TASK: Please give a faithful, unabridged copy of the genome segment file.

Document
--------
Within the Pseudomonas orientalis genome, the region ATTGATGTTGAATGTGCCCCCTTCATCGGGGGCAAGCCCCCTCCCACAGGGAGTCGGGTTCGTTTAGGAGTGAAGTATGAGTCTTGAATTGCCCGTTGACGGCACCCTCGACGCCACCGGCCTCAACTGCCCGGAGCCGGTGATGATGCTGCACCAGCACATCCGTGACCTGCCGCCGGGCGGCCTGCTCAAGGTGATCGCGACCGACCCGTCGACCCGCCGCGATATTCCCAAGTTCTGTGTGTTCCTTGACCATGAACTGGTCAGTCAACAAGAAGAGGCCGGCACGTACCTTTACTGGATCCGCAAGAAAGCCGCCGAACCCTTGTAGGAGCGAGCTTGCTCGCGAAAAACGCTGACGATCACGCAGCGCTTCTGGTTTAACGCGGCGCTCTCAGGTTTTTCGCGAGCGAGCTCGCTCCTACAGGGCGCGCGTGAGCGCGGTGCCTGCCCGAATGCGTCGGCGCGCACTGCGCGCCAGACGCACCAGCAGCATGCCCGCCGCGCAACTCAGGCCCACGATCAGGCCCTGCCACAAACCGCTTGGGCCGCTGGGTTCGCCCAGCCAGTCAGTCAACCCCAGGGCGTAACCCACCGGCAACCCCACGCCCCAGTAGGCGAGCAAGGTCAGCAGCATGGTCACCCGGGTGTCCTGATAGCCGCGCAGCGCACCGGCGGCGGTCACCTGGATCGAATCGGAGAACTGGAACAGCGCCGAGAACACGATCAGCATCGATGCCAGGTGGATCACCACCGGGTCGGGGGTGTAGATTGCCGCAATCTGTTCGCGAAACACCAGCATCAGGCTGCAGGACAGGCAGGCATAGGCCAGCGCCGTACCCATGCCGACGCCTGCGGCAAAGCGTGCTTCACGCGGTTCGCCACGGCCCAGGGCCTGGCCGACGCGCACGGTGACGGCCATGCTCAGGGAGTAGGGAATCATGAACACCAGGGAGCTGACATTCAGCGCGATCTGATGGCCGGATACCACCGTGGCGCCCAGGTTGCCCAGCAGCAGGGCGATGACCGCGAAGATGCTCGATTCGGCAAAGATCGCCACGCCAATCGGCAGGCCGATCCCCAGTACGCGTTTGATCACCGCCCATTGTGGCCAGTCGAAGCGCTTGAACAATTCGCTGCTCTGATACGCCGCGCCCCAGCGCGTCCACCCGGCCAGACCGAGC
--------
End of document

Within the Pseudomonas orientalis genome, the region ATTGATGTTGAATGTGCCCCCTTCATCGGGGGCAAGCCCCCTCCCACAGGGAGTCGGGTTCGTTTAGGAGTGAAGTATGAGTCTTGAATTGCCCGTTGACGGCACCCTCGACGCCACCGGCCTCAACTGCCCGGAGCCGGTGATGATGCTGCACCAGCACATCCGTGACCTGCCGCCGGGCGGCCTGCTCAAGGTGATCGCGACCGACCCGTCGACCCGCCGCGATATTCCCAAGTTCTGTGTGTTCCTTGACCATGAACTGGTCAGTCAACAAGAAGAGGCCGGCACGTACCTTTACTGGATCCGCAAGAAAGCCGCCGAACCCTTGTAGGAGCGAGCTTGCTCGCGAAAAACGCTGACGATCACGCAGCGCTTCTGGTTTAACGCGGCGCTCTCAGGTTTTTCGCGAGCGAGCTCGCTCCTACAGGGCGCGCGTGAGCGCGGTGCCTGCCCGAATGCGTCGGCGCGCACTGCGCGCCAGACGCACCAGCAGCATGCCCGCCGCGCAACTCAGGCCCACGATCAGGCCCTGCCACAAACCGCTTGGGCCGCTGGGTTCGCCCAGCCAGTCAGTCAACCCCAGGGCGTAACCCACCGGCAACCCCACGCCCCAGTAGGCGAGCAAGGTCAGCAGCATGGTCACCCGGGTGTCCTGATAGCCGCGCAGCGCACCGGCGGCGGTCACCTGGATCGAATCGGAGAACTGGAACAGCGCCGAGAACACGATCAGCATCGATGCCAGGTGGATCACCACCGGGTCGGGGGTGTAGATTGCCGCAATCTGTTCGCGAAACACCAGCATCAGGCTGCAGGACAGGCAGGCATAGGCCAGCGCCGTACCCATGCCGACGCCTGCGGCAAAGCGTGCTTCACGCGGTTCGCCACGGCCCAGGGCCTGGCCGACGCGCACGGTGACGGCCATGCTCAGGGAGTAGGGAATCATGAACACCAGGGAGCTGACATTCAGCGCGATCTGATGGCCGGATACCACCGTGGCGCCCAGGTTGCCCAGCAGCAGGGCGATGACCGCGAAGATGCTCGATTCGGCAAAGATCGCCACGCCAATCGGCAGGCCGATCCCCAGTACGCGTTTGATCACCGCCCATTGTGGCCAGTCGAAGCGCTTGAACAATTCGCTGCTCTGATACGCCGCGCCCCAGCGCGTCCACCCGGCCAGACCGAGC